71% Citywide Average
Citywide Average Key
This school is Better Near Worse than the citywide average

How many graduate?

How many students graduate in 4 years?
77% Citywide Average
How many graduates earn Advanced Regents diplomas?
11% Citywide Average
How many students drop out?
10% Citywide Average

Are students prepared for college?

How many students graduate with test scores high enough to enroll at CUNY without remedial help?
36% Citywide Average
How many students take a college-level course or earn a professional certificate?
37% Citywide Average
How many graduate and enter college within 18 months?
60% Citywide Average
Citywide Average Key
This school is Better Near Worse than the citywide average

How does this school serve students with disabilities?

This school offers self-contained classes
This school offers team teaching (ICT)
How many students say that students with disabilities are included in all activities?
68% Citywide Average
How many parents of students with disabilities say this school offers enough activities and services for their children's needs?
87% Citywide Average
How many parents of students with disabilities say this school works to achive the goals of their students' IEPs?
91% Citywide Average
How many parents of students with disabilities say they are satisfied with the IEP development process at this school?
90% Citywide Average
For more information about our data sources, see About Our Data

Programs and Admissions

Admissions Method: Test
Program Description

Admission to this specialized high school is based solely on the score obtained on the Specialized High Schools Admission Test (SHSAT). Eighth or ninth grade students should speak to their school counselor in the Fall to register for the SHSAT.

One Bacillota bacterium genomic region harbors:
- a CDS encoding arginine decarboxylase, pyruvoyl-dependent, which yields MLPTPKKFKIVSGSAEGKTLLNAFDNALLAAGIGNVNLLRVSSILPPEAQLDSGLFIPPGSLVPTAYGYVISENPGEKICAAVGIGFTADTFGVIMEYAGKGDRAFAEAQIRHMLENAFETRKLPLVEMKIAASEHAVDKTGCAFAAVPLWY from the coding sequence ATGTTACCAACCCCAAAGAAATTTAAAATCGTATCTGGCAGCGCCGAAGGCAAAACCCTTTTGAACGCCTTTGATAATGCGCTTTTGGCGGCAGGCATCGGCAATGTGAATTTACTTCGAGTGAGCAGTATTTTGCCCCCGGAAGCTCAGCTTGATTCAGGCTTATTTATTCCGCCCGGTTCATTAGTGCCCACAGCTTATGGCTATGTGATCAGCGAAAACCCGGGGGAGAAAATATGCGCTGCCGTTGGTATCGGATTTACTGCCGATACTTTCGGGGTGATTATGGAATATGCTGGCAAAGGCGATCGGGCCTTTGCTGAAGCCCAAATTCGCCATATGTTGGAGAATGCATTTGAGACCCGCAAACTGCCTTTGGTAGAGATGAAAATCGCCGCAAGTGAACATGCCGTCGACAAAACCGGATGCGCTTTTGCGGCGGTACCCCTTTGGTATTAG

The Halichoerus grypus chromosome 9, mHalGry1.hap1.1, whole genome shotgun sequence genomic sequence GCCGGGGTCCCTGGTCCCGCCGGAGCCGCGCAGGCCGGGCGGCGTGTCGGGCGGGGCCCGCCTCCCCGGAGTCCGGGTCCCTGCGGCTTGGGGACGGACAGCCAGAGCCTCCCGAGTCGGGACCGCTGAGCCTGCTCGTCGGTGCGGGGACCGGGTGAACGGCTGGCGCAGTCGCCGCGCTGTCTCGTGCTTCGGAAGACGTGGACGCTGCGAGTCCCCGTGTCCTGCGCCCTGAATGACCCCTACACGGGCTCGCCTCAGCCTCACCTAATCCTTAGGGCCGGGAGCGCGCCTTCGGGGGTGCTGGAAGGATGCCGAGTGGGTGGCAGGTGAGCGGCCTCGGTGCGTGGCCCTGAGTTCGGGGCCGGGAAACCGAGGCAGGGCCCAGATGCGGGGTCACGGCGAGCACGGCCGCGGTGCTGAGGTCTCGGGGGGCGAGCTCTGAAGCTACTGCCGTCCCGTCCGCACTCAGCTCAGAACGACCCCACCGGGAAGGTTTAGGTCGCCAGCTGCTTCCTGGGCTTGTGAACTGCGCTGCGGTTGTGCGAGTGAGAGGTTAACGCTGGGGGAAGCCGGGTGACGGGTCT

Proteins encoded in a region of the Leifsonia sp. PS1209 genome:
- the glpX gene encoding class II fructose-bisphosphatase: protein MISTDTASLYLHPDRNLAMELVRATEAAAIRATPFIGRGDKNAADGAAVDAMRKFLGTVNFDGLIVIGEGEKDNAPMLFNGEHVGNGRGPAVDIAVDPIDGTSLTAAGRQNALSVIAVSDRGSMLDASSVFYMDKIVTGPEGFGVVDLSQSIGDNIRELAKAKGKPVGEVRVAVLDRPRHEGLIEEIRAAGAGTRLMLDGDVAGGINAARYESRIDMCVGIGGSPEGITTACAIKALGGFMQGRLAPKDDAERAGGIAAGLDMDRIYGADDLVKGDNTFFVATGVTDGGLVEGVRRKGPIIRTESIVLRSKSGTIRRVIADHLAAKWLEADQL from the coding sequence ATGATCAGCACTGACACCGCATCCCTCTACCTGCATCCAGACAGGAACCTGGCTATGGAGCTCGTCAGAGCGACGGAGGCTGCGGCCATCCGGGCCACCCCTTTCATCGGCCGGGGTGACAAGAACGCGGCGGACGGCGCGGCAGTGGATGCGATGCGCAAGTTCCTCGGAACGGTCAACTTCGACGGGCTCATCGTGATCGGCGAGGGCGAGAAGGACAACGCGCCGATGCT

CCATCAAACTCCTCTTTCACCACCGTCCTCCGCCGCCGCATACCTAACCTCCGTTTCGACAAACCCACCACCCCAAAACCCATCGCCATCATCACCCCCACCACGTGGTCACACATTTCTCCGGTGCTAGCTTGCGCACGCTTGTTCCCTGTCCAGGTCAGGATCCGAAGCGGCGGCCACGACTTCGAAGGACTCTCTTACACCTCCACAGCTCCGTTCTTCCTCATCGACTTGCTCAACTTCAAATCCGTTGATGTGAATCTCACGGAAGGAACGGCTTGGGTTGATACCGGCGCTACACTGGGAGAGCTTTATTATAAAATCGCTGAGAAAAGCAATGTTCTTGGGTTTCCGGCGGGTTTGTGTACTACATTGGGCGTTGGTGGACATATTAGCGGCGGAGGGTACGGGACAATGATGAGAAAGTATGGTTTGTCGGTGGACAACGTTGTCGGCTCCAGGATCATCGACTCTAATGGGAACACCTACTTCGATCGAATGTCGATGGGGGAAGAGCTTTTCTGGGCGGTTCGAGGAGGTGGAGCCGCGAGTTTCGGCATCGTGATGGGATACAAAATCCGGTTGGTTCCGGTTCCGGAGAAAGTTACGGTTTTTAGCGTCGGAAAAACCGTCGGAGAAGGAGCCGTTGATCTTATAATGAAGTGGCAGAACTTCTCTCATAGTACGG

Language Courses

French, German, Italian, Japanese, Latin, Mandarin, Spanish

Advanced Placement (AP) courses

AP Art History, AP Biology, AP Calculus AB, AP Chemistry, AP Comparative Government and Politics, AP Computer Science, AP English Language and Composition, AP English Literature and Composition, AP Environmental Science, AP European History, AP French, AP Human Geography, AP Italian, AP Japanese, AP Macroeconomics, AP Microeconomics, AP Music Theory, AP Physics, AP Psychology, AP Statistics, AP U.S. Government and Politics, AP U.S. History


Boys PSAL teams

Badminton, Baseball, Basketball, Bowling, Cross Country, Fencing, Football, Gymnastics, Handball, Indoor Track, Lacrosse, Outdoor Track, Soccer, Swimming, Table Tennis, Tennis, Volleyball, Wrestling

Girls PSAL teams

Badminton, Basketball, Bowling, Cross Country, Fencing, Golf, Gymnastics, Handball, Indoor Track, Lacrosse, Outdoor Track, Soccer, Softball, Swimming, Table Tennis, Tennis, Volleyball

Coed PSAL teams

Cricket, Golf, Stunt

Read about admissions, academics, and more at this school on the NYCDOE’s School Finder
NYC Department of Education: School Finder

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345 Chambers Street
Manhattan NY 10282
Financial District (District 2)
Trains: 1, 2, 3, A, C to Chambers St; E to World Trade Center; R to City Hall
Buses: BM1, BM2, BM3, BM4, BxM18, M20, M22, M5, M9, QM11, QM25, QM7, QM8, X1, X10, X10B, X11, X12, X15, X17, X17A, X19, X27, X28, X3, X4, X7, X8, X9


Eric Contreras
Parent Coordinator
Realdina Ingram